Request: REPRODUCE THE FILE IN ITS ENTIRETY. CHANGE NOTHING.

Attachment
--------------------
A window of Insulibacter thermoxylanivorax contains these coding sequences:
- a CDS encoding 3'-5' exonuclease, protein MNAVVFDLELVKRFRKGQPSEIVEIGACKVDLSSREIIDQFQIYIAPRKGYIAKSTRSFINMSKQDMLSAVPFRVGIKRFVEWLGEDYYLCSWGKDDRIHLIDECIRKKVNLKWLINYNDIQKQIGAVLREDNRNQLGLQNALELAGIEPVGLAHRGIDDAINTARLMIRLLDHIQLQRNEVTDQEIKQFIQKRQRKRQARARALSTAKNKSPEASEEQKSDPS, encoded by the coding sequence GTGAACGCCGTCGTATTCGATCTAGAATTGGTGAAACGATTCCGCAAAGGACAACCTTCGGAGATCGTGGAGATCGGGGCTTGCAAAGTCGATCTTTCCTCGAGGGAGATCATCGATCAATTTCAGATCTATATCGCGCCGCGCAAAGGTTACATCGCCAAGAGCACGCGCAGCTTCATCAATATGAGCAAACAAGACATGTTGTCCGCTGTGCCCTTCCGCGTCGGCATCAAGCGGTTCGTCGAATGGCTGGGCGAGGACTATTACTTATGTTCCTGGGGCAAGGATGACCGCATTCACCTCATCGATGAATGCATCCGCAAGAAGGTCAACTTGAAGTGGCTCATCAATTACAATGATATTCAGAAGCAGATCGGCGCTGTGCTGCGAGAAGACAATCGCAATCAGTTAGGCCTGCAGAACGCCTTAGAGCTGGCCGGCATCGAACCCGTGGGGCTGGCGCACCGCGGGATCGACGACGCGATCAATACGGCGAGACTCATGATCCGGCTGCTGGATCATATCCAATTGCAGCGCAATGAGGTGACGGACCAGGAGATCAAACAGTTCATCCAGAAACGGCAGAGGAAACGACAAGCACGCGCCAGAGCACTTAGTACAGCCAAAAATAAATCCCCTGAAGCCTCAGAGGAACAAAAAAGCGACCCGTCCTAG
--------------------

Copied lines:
A window of Insulibacter thermoxylanivorax contains these coding sequences:
- a CDS encoding 3'-5' exonuclease, protein MNAVVFDLELVKRFRKGQPSEIVEIGACKVDLSSREIIDQFQIYIAPRKGYIAKSTRSFINMSKQDMLSAVPFRVGIKRFVEWLGEDYYLCSWGKDDRIHLIDECIRKKVNLKWLINYNDIQKQIGAVLREDNRNQLGLQNALELAGIEPVGLAHRGIDDAINTARLMIRLLDHIQLQRNEVTDQEIKQFIQKRQRKRQARARALSTAKNKSPEASEEQKSDPS, encoded by the coding sequence GTGAACGCCGTCGTATTCGATCTAGAATTGGTGAAACGATTCCGCAAAGGACAACCTTCGGAGATCGTGGAGATCGGGGCTTGCAAAGTCGATCTTTCCTCGAGGGAGATCATCGATCAATTTCAGATCTATATCGCGCCGCGCAAAGGTTACATCGCCAAGAGCACGCGCAGCTTCATCAATATGAGCAAACAAGACATGTTGTCCGCTGTGCCCTTCCGCGTCGGCATCAAGCGGTTCGTCGAATGGCTGGGCGAGGACTATTACTTATGTTCCTGGGGCAAGGATGACCGCATTCACCTCATCGATGAATGCATCCGCAAGAAGGTCAACTTGAAGTGGCTCATCAATTACAATGATATTCAGAAGCAGATCGGCGCTGTGCTGCGAGAAGACAATCGCAATCAGTTAGGCCTGCAGAACGCCTTAGAGCTGGCCGGCATCGAACCCGTGGGGCTGGCGCACCGCGGGATCGACGACGCGATCAATACGGCGAGACTCATGATCCGGCTGCTGGATCATATCCAATTGCAGCGCAATGAGGTGACGGACCAGGAGATCAAACAGTTCATCCAGAAACGGCAGAGGAAACGACAAGCACGCGCCAGAGCACTTAGTACAGCCAAAAATAAATCCCCTGAAGCCTCAGAGGAACAAAAAAGCGACCCGTCCTAG